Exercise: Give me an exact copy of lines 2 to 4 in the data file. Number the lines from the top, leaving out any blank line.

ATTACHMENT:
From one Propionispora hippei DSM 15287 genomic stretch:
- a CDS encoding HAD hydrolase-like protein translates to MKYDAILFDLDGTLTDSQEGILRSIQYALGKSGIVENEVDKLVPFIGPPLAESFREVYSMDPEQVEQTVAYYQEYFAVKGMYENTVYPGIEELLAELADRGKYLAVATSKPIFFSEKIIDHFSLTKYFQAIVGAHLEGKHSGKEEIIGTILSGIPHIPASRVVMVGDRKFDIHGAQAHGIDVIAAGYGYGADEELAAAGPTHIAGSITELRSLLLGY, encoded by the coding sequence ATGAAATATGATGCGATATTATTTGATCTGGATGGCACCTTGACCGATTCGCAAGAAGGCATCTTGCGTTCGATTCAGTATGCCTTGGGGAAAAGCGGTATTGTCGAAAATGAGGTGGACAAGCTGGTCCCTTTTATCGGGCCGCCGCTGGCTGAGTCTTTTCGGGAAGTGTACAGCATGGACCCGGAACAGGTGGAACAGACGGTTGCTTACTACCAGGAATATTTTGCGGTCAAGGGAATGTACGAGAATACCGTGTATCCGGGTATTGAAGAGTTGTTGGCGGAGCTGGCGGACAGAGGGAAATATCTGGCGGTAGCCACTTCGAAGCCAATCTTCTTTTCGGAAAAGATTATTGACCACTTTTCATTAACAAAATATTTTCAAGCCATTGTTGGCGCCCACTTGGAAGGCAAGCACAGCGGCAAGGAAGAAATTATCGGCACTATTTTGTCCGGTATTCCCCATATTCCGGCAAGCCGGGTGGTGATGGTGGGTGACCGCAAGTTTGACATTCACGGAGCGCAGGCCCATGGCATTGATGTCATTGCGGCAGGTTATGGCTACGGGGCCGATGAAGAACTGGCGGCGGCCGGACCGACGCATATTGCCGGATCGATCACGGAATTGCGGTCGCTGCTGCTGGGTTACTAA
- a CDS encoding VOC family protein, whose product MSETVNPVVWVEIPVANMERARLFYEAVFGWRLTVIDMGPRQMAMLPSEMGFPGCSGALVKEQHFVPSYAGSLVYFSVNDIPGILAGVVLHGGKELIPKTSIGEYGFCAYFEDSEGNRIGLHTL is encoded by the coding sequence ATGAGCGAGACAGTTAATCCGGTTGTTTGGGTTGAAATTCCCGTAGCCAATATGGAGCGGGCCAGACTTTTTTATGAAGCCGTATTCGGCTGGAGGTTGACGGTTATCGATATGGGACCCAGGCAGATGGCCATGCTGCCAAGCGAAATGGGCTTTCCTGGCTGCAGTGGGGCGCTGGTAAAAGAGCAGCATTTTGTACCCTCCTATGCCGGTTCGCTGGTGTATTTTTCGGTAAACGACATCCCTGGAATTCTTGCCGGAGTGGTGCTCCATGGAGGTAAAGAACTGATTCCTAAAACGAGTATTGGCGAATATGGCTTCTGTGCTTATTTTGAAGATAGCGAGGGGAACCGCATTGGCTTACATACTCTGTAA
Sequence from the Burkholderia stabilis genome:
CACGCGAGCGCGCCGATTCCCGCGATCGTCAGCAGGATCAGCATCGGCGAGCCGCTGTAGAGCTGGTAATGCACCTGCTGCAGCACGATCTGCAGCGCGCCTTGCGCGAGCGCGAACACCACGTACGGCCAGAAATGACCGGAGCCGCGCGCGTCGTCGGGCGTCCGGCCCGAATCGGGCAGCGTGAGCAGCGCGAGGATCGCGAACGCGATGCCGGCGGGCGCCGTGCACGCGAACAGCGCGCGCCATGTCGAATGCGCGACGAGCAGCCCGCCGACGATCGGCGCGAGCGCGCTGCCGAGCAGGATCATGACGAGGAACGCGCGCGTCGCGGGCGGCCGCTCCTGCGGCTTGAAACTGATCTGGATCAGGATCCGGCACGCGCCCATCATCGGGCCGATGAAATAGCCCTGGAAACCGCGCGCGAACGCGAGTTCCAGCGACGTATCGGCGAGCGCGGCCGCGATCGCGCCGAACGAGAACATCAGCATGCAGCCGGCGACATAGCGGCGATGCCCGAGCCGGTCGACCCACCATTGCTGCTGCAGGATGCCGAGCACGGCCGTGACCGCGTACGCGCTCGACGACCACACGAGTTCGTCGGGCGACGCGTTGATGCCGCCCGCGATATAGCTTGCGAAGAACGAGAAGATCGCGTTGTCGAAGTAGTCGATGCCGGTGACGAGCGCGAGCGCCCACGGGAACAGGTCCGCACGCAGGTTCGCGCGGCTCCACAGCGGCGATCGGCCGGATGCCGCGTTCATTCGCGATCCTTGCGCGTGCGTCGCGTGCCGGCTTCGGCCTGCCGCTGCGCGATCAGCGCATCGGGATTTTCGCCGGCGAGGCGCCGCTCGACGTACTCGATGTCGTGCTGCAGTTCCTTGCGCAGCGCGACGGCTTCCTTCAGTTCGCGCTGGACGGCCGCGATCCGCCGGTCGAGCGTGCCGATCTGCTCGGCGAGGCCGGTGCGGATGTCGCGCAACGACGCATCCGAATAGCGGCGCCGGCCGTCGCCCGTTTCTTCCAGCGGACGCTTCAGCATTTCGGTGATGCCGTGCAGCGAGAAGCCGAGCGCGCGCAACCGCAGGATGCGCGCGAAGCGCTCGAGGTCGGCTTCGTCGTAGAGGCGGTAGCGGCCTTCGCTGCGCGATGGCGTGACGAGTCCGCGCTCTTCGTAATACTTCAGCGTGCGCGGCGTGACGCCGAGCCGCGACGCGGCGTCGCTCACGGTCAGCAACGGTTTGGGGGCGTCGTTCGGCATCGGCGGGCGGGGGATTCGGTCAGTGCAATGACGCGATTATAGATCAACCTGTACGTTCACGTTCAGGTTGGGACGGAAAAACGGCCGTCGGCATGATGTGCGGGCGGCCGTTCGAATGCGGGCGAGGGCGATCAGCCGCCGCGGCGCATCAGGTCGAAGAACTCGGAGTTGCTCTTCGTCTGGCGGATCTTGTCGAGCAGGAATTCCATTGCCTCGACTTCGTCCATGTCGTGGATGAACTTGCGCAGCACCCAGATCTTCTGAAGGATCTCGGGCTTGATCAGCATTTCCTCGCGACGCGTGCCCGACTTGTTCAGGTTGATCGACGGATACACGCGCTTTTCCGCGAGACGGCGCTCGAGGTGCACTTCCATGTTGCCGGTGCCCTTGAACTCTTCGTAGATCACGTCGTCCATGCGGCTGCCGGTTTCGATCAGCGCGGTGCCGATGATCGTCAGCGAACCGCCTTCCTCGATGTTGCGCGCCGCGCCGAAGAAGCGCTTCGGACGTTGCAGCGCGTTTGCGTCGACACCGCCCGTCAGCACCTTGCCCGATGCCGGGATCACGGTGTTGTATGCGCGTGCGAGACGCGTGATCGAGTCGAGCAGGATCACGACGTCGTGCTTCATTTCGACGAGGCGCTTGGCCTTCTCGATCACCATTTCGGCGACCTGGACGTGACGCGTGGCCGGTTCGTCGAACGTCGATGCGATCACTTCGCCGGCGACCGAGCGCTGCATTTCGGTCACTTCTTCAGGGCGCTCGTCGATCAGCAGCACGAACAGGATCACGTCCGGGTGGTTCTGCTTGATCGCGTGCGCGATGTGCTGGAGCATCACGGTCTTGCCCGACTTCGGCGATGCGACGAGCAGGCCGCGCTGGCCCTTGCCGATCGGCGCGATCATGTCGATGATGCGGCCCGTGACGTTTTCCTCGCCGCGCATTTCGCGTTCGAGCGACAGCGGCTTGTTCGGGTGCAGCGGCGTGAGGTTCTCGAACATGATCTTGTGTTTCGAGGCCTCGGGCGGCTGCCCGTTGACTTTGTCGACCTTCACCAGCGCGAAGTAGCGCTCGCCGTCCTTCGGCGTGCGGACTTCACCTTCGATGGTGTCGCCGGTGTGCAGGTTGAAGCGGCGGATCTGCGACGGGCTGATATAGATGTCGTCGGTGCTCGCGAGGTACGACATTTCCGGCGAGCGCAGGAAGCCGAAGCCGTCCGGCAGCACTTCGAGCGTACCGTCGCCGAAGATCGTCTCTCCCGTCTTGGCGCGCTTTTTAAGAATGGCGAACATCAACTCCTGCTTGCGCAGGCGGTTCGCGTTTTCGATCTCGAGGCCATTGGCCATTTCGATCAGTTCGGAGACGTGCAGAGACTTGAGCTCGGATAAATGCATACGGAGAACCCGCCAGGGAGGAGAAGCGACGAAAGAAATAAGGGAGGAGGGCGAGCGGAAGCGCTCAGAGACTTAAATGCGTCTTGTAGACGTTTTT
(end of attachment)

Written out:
- a CDS encoding HAD hydrolase-like protein translates to MKYDAILFDLDGTLTDSQEGILRSIQYALGKSGIVENEVDKLVPFIGPPLAESFREVYSMDPEQVEQTVAYYQEYFAVKGMYENTVYPGIEELLAELADRGKYLAVATSKPIFFSEKIIDHFSLTKYFQAIVGAHLEGKHSGKEEIIGTILSGIPHIPASRVVMVGDRKFDIHGAQAHGIDVIAAGYGYGADEELAAAGPTHIAGSITELRSLLLGY, encoded by the coding sequence ATGAAATATGATGCGATATTATTTGATCTGGATGGCACCTTGACCGATTCGCAAGAAGGCATCTTGCGTTCGATTCAGTATGCCTTGGGGAAAAGCGGTATTGTCGAAAATGAGGTGGACAAGCTGGTCCCTTTTATCGGGCCGCCGCTGGCTGAGTCTTTTCGGGAAGTGTACAGCATGGACCCGGAACAGGTGGAACAGACGGTTGCTTACTACCAGGAATATTTTGCGGTCAAGGGAATGTACGAGAATACCGTGTATCCGGGTATTGAAGAGTTGTTGGCGGAGCTGGCGGACAGAGGGAAATATCTGGCGGTAGCCACTTCGAAGCCAATCTTCTTTTCGGAAAAGATTATTGACCACTTTTCATTAACAAAATATTTTCAAGCCATTGTTGGCGCCCACTTGGAAGGCAAGCACAGCGGCAAGGAAGAAATTATCGGCACTATTTTGTCCGGTATTCCCCATATTCCGGCAAGCCGGGTGGTGATGGTGGGTGACCGCAAGTTTGACATTCACGGAGCGCAGGCCCATGGCATTGATGTCATTGCGGCAGGTTATGGCTACGGGGCCGATGAAGAACTGGCGGCGGCCGGACCGACGCATATTGCCGGATCGATCACGGAATTGCGGTCGCTGCTGCTGGGTTACTAA
- a CDS encoding VOC family protein, whose product MSETVNPVVWVEIPVANMERARLFYEAVFGWRLTVIDMGPRQMAMLPSEMGFPGCSGALVKEQHFVPSYAGSLVYFSVNDIPGILAGVVLHGGKELIPKTSIGEYGFCAYFEDSEGNRIGLHTL is encoded by the coding sequence ATGAGCGAGACAGTTAATCCGGTTGTTTGGGTTGAAATTCCCGTAGCCAATATGGAGCGGGCCAGACTTTTTTATGAAGCCGTATTCGGCTGGAGGTTGACGGTTATCGATATGGGACCCAGGCAGATGGCCATGCTGCCAAGCGAAATGGGCTTTCCTGGCTGCAGTGGGGCGCTGGTAAAAGAGCAGCATTTTGTACCCTCCTATGCCGGTTCGCTGGTGTATTTTTCGGTAAACGACATCCCTGGAATTCTTGCCGGAGTGGTGCTCCATGGAGGTAAAGAACTGATTCCTAAAACGAGTATTGGCGAATATGGCTTCTGTGCTTATTTTGAAGATAGCGAGGGGAACCGCATTGGCTTACATACTCTGTAA
Sequence from the Burkholderia stabilis genome: